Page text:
Like a trusted friend, Collectors Café never lets you down.
I had dinner with an old friend the other night: Collectors Café. After being sorely disappointed with a couple of recent dining experiences, there’s something to be said about an unwavering relationship that you can count on. Collectors Café has never let me down on any front—top-notch service, wonderful European-inspired cuisine, a warm and artsy atmosphere and never hitting me up for more money than seems fair.
Since opening in 1994, Collectors has copped a number of awards—even from Wine Spectator—and quickly became a destination darling, known as much for its fine dining as it is for late-night wine and coffee klatches and art showings. Yet, the vibe is unpretentious. Flip-flops are as common as wingtips and the mood can swing from a white linen table in the Greco-columned dining room to a sink-in sofa in a private lounge to a ceramic high-top around the hubbub of the open kitchen. Since I’ve never had a low-grade taste of anything at Collectors, let me impart some frank and friendly tidbits about the menu.
No lie, the scallop cakes are nearly addictive. Meaty and slightly sweet, they come poised in a pool of tomato-scallion-garlic-butter sauce. Better yet, the scallop cakes are offered as an appetizer as well as a main dish. And I’m hooked on the filet of beef carpaccio. Thin shavings of raw meat are accented by olive oil, spicy mustard and balsamic vinegar, then topped with a snowfall of fresh parmesan. Save a good amount of the complimentary warm artisan bread to enjoy with this oh-so-savory starter.
Two of my all-time favorite seafood dishes are stars of the Collectors menu. One is the yellow fin tuna, grilled rare and accompanied by a bright Oriental couscous salad with sesame oil, wasabi and pickled ginger. My other fave is the grilled salmon, firm but moist, dotted with sautéed wild mushrooms and plated with a puree of roasted garlic and cauliflower, a salad of baby spinach, olives, raisins and tomatoes, then sprinkled with toasted almonds. You may be thinking, “Big deal. Doesn’t almost every high-end place serve a version of rare tuna and grilled salmon?” My answer is simple: You really haven’t tasted the true beauty of the fish until you’ve had it prepared to its perfection. I have rarely had a pinch-me experience with either tuna or salmon elsewhere, but you can bank on it here.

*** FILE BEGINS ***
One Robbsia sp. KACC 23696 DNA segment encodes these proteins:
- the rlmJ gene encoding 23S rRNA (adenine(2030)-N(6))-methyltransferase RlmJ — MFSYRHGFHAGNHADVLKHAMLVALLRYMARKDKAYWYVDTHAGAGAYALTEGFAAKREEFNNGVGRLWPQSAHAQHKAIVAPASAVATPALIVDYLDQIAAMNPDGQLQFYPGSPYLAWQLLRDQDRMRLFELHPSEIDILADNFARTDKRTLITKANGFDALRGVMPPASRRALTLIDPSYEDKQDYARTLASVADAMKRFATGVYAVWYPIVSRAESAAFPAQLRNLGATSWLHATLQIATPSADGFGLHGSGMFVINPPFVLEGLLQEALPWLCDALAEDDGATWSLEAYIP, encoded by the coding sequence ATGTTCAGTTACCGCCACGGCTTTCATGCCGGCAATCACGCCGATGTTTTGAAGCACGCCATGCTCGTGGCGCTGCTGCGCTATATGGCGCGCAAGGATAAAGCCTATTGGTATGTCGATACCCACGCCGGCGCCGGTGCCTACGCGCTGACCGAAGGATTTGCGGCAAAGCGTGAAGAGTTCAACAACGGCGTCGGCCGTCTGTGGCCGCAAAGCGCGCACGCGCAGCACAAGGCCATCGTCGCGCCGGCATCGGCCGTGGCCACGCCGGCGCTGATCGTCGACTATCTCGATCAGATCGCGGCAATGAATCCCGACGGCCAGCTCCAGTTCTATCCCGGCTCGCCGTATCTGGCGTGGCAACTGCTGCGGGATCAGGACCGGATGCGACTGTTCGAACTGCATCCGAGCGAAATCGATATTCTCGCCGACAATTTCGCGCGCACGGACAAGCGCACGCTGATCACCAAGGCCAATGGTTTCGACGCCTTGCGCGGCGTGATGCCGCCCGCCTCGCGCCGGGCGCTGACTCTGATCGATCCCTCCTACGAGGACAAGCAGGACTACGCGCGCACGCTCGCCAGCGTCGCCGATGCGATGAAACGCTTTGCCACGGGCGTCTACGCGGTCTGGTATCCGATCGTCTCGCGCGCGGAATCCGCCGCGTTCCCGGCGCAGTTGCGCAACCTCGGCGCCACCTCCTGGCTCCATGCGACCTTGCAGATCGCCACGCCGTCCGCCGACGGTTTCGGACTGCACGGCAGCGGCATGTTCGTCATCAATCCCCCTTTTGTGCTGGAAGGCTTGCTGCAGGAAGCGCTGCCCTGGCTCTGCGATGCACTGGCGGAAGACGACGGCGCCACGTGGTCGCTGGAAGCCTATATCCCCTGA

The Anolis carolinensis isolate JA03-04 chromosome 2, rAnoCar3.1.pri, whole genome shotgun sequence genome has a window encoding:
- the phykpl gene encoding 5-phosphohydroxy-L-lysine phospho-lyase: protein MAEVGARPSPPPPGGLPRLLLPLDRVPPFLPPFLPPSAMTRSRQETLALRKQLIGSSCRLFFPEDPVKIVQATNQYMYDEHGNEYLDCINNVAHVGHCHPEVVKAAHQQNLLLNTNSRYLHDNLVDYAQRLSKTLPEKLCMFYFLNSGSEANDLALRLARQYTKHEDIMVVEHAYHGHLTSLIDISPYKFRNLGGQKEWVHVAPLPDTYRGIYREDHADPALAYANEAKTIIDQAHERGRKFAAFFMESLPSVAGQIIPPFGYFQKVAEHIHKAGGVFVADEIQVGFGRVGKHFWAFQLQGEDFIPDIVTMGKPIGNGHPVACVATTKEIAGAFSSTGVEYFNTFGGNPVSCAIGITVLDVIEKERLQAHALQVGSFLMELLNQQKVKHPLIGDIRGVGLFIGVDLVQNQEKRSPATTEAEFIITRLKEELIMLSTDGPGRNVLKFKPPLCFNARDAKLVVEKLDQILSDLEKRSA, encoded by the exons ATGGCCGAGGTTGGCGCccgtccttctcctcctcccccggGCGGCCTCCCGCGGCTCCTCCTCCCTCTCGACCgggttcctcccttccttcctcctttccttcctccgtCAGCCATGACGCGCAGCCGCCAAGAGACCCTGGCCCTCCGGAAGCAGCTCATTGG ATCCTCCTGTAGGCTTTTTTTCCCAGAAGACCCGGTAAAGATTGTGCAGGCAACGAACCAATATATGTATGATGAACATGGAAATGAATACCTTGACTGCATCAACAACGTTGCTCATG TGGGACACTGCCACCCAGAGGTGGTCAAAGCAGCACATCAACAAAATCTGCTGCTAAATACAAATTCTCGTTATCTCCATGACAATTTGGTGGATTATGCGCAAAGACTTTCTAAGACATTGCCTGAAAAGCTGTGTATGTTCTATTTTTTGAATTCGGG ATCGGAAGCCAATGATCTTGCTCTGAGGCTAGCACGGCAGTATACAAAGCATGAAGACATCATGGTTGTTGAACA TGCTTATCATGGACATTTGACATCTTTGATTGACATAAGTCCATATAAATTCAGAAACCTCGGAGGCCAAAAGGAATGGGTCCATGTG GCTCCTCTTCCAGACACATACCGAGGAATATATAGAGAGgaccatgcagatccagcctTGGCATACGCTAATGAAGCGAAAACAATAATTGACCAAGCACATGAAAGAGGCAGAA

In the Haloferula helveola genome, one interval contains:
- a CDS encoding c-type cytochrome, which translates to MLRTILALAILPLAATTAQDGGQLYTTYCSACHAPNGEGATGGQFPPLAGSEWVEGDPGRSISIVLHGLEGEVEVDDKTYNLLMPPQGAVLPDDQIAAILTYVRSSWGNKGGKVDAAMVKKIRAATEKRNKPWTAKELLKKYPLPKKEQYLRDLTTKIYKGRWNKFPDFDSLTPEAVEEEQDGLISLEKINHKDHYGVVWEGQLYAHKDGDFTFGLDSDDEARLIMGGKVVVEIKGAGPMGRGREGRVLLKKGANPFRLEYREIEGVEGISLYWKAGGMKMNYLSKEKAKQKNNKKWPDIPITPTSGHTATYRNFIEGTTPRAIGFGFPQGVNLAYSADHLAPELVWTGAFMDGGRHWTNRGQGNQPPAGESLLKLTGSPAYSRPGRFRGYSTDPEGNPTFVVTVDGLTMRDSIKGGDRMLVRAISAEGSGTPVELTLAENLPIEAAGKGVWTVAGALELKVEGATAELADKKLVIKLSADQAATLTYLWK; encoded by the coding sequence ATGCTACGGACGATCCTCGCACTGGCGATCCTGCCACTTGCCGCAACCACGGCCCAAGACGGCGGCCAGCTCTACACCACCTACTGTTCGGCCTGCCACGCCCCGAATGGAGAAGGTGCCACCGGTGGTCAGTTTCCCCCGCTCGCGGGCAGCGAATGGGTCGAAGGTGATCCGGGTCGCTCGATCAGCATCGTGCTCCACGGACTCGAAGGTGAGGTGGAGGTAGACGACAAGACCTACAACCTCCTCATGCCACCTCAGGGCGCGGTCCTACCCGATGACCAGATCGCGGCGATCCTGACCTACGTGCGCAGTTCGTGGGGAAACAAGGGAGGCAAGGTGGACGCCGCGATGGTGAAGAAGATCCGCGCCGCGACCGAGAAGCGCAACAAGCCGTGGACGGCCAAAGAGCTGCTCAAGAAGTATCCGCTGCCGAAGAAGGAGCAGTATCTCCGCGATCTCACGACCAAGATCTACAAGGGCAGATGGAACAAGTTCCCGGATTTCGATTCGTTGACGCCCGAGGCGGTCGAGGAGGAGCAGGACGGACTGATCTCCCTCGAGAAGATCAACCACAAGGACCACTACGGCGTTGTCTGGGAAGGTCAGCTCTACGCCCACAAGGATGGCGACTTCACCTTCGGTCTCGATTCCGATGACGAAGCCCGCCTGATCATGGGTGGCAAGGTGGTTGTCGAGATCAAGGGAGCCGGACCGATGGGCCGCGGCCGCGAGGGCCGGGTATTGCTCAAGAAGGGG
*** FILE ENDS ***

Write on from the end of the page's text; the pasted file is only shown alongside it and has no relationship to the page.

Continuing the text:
Now, on the meat side of things, the grilled beef tenderloin is a must-have on my Collectors list. Not only because of the fork-tender meat, but the sauce hits every flavor chord with the sweet note of caramelized onion, a tang of Dijon mustard and the deeper tones of a brandied cream sauce. Turn the sauce into gravy by spooning a little on the garlic mashed potato side and it’s heaven on a plate.
Coffee and dessert are somewhat of a religion at Collectors.
It can be the sweet treat at dinner’s close or something enjoyed in Collectors’ popular Euro-style coffeehouse area, where you can wander in to have dessert any time.
To my taste, the crème brulee is Paris-worthy. And the multi-layered, creamy coconut cake is the one to share. But take it from me, you will regret giving up even one dreamy bite. It’s that good.
On a recent visit to Collectors, the French section of my gene pool called out for a newer menu selection—the seafood bouillabaisse. The aromatics of the steamy saffron-tomato-fennel broth took me back to childhood dinners with my aunt, who excelled at this traditional Provencal dish. Served in a wide-brimmed bowl, it was a mélange of white fish, mussels, shrimp, crab, circles of calamari, saffron rice and spicy rouille. Not to mention the crispy grilled points of ciabatta for dipping.
To also excite the visual senses, up to 25 artists are represented at any given time throughout Collectors, and each piece can be purchased right off the walls.
If you want a for-sure, no regrets, take-it-from-me place to eat or to just hang out with good wine and friends, Collectors Café won’t disappoint.
Collectors Café & Gallery
7740 N. Kings Hwy.
Open for lunch Monday through Friday, 11:30 a.m. to 2:30 p.m.
Open for dinner Monday through Saturday, 5:30–10:30 p.m.